Weizenbaum: Rebel at Work

The INFOS09 conference in Berlin showed a film from 2006 about Joseph Weizenbaum, Rebel at Work, last night. They invited the filmmakers to discuss the film with the audience afterwards.

The film tells the biography of Joseph Weizenbaum, a critical voice in the tidal wave of technical enthusiasm that computer technology has brought us. His book "Computer Power and Human Reason" (Die Macht der Computer und die Ohnmacht der Vernunft) was first published in 1976 and is still important today for understanding computing ethics.

His stories of his early life as a Jewish boy in pre-WWII Berlin, intercut with some historic footage is quite interesting, but once the film follows him to the US things get chaotic. We have some interviews with his ex-wife (with no explaination offered for why she is an ex-), some nice pictures of him with other founding fathers of computing, and some bizarre clips from 50s films on what an engineer is and how to act during an atomic bomb attack: Duck and cover.

The sirens make me feel ill, as they remind me of my own childhood and the panic I felt when this siren would squeal, signaling yet another (we hoped) drill as we filed into the shelters or practiced ducking under our desks. I inquired after the film as to why they chose these sequences. Oh, they said, we wanted to give the audience a feel for the 50s in the US. Well, why didn't they focus on WonderBread? Play Elvis? Show a church service? Ah, well, it fit their pre-conceived notions, I suppose. The clips have nothing to do with Weizenbaum, and I found them jarring, as they often did not fit in the timeline that was jaging back and forth in time.

In the last third one of Weizenbaum's four daughters joins the story, speaking about reading in her father's library and such. Suddenly, the film is over. And in a voice-over during the credits, Weizenbaum asks for forgiveness for lies he may or may not have told.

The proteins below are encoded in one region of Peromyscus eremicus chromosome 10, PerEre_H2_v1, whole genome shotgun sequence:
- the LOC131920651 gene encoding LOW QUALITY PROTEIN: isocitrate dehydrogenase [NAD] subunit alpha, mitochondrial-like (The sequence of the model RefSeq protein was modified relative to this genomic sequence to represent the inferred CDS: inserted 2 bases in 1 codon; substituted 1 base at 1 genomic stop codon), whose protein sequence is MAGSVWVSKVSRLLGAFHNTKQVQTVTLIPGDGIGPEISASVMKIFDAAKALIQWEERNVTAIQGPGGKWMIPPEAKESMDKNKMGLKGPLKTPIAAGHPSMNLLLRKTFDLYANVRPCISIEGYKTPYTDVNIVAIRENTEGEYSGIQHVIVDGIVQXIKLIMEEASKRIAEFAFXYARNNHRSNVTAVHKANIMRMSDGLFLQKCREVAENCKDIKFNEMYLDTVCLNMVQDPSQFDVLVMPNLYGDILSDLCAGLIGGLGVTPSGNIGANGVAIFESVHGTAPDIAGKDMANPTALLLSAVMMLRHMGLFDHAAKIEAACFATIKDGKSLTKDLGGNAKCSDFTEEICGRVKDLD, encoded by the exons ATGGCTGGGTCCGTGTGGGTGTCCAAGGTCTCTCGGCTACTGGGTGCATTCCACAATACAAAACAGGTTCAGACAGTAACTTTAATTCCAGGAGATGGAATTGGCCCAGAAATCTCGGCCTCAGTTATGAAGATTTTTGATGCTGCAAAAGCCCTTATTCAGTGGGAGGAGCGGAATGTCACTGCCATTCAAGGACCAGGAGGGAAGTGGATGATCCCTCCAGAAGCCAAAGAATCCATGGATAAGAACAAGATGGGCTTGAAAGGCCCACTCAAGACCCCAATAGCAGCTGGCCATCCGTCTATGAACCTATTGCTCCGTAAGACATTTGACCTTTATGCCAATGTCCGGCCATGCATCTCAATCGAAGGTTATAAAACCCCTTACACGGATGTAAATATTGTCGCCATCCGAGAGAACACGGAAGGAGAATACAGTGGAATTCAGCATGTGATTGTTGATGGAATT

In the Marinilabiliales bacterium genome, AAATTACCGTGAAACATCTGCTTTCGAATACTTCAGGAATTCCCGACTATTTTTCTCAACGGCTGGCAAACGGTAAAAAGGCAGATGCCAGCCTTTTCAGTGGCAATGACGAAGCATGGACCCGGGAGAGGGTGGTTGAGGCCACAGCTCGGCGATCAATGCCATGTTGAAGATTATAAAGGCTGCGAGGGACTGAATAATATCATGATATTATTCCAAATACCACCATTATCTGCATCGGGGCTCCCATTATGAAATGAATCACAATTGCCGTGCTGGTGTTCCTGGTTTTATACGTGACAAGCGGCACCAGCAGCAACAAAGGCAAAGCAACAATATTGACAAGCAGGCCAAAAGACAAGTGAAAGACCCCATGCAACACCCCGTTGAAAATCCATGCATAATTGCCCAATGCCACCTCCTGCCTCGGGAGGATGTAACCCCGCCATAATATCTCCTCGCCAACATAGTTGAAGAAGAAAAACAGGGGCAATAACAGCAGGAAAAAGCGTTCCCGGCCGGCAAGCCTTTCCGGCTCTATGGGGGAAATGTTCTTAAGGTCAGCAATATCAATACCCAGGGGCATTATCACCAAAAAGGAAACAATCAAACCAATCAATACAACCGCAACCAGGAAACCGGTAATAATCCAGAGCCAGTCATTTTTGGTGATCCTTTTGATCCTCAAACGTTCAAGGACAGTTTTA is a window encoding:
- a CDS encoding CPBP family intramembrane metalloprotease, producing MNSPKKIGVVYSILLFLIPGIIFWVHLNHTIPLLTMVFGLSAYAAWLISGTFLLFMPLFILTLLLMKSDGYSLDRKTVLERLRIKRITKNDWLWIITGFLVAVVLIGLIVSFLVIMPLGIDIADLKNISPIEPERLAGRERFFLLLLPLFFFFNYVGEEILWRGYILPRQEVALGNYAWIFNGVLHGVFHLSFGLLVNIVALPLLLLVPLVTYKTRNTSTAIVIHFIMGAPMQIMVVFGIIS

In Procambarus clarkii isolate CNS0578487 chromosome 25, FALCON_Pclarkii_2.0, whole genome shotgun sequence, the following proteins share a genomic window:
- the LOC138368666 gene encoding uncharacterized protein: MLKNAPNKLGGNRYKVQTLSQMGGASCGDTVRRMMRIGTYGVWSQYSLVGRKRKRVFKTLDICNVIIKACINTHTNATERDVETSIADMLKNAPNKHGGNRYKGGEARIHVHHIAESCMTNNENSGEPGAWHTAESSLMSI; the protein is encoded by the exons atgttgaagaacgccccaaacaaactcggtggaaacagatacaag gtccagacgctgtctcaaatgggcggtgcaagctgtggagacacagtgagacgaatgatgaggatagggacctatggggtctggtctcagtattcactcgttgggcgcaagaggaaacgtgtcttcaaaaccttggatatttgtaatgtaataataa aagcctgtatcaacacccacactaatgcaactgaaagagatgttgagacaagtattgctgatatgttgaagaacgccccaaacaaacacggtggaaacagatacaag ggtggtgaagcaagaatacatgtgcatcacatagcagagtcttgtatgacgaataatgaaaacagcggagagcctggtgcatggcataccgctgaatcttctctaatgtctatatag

It was nice to see him, and to hear his funny little stories. But I was not impressed with the film, as it does not tell the story promised in the title: Rebel at work. Perhaps "Pioneer now retired" would have been more fitting. There was nothing explaining his criticism of the belief in computer technology that so pervaded his time - it was assumed that the viewer understood this.

A few scenes were shown of him at a discussion at the University of Jena, but there was no clear explanation here either.

I had the supreme privilege of hearing him speak at the University of Kiel end of the 70s. I attended the talk, not knowing who he was, just because it was in English. But my, what a storyteller he was, and how he fascinated me with these foreign notions of ethics and responsibility for the technology we create.

I enjoyed reading his work over the years, and was happy when he came back to Germany after retiring from MIT. He was often a guest speaker at the Humboldt University, I attended a number of his talks. The plans for our soon to be published book [shameless plug!] on computing and ethics was born over a glass of wine after one of his talks, many years ago.

Joseph Weizenbaum died in 2008 - and a hardworking rebel he was. What a shame this does not come through in the film.

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